Chris Skidmore’s Parliamentary attendance record is just 88.1 per cent – and he’s the most diligent of the five. Kwasi Kwarteng weighs in at 87.6 per cent; Elizabeth Truss at 85.3 per cent; and Priti Patel at 81.8 per cent. Dominic Raab is the laziest of the lot, with Parliamentary attendance of just 79.1 per cent.
To put that in perspective, if I took more than a week’s sick leave per year from my last workplace, I would have been hauled up before the boss and serious questions asked about my future at the company. That’s a 97.9 per cent minimum requirement. Who are these slackers to tell me, or anyone else who does real work, that we are lazy?
Some have already suggested that these evil-minded hypocrites are just taking cheap shots at others, to make themselves look good for promotion in an autumn reshuffle. Maybe this is true, although David Cameron would be very unwise to do anything but distance himself from them and their dangerous ideas.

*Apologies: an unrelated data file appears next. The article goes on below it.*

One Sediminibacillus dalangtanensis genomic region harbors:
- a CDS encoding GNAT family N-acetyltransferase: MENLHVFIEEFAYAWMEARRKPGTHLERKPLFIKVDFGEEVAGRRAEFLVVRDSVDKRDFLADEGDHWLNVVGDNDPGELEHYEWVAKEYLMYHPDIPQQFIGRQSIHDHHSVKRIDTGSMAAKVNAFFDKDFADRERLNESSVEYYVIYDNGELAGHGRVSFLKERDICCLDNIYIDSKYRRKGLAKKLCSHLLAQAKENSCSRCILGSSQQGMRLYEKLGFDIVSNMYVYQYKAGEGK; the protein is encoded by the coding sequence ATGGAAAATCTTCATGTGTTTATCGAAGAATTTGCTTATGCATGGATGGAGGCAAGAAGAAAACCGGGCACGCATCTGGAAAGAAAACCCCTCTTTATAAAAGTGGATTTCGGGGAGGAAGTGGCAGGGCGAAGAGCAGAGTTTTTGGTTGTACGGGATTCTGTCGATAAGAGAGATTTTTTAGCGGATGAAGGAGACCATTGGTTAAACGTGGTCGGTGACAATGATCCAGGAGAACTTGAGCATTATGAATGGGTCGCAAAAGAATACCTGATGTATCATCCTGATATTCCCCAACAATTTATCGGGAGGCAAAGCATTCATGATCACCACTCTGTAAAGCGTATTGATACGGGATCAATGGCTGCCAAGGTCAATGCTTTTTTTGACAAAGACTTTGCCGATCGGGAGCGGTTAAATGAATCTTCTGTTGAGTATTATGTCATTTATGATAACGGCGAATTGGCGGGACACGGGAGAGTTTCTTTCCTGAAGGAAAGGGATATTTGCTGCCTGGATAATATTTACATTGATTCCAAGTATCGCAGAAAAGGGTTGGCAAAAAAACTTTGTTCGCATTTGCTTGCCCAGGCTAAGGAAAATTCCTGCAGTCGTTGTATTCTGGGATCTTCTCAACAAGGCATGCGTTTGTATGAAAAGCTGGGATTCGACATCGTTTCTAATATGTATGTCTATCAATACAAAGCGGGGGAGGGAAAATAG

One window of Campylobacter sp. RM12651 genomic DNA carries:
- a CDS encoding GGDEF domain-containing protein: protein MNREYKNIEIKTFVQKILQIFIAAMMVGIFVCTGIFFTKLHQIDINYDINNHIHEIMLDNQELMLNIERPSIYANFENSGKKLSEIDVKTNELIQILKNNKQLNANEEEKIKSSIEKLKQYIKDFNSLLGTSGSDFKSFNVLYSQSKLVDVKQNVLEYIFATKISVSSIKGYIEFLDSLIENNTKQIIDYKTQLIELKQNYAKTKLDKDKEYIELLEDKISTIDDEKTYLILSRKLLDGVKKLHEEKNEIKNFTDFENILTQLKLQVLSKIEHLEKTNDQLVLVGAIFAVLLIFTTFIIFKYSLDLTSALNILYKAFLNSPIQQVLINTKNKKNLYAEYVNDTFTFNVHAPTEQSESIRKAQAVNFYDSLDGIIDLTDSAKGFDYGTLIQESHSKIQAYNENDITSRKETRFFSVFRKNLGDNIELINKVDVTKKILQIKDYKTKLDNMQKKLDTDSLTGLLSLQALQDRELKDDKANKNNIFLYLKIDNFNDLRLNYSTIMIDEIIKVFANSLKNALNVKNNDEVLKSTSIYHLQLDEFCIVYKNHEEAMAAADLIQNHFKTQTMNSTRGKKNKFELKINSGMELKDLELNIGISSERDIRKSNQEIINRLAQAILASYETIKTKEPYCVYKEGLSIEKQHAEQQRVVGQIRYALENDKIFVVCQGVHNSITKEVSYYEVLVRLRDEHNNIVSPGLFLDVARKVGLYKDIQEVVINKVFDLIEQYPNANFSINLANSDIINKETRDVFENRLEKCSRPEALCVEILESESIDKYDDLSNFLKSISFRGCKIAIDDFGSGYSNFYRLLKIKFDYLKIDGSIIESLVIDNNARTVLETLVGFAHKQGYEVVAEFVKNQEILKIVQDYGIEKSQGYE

I think this is an attempt to deflect attention away from the way the Tory-led government has mismanaged the economy, and from its murderous treatment of the sick and disabled. As one commentator put it: “They get a token Asian, a token African, a token Jew, mix in the middle class/grammar school rubbish propaganda, and suddenly they are just ordinary people? No they are not; they are stooges for the ruling elite.”
Britain doesn’t reward laziness among its working class. What it rewards is failure by managers, directors of industry, financiers. These people continually increase their salaries and other remuneration while their share prices fall, their dividend payments are lacklustre and shareholder value is destroyed. What have they given shareholders over the past 10 years? How many industrial or commercial leaders have walked off with millions, leaving behind companies that were struggling, if not collapsing? Does the criticism in Britannia Unchained apply to senior executives and bankers?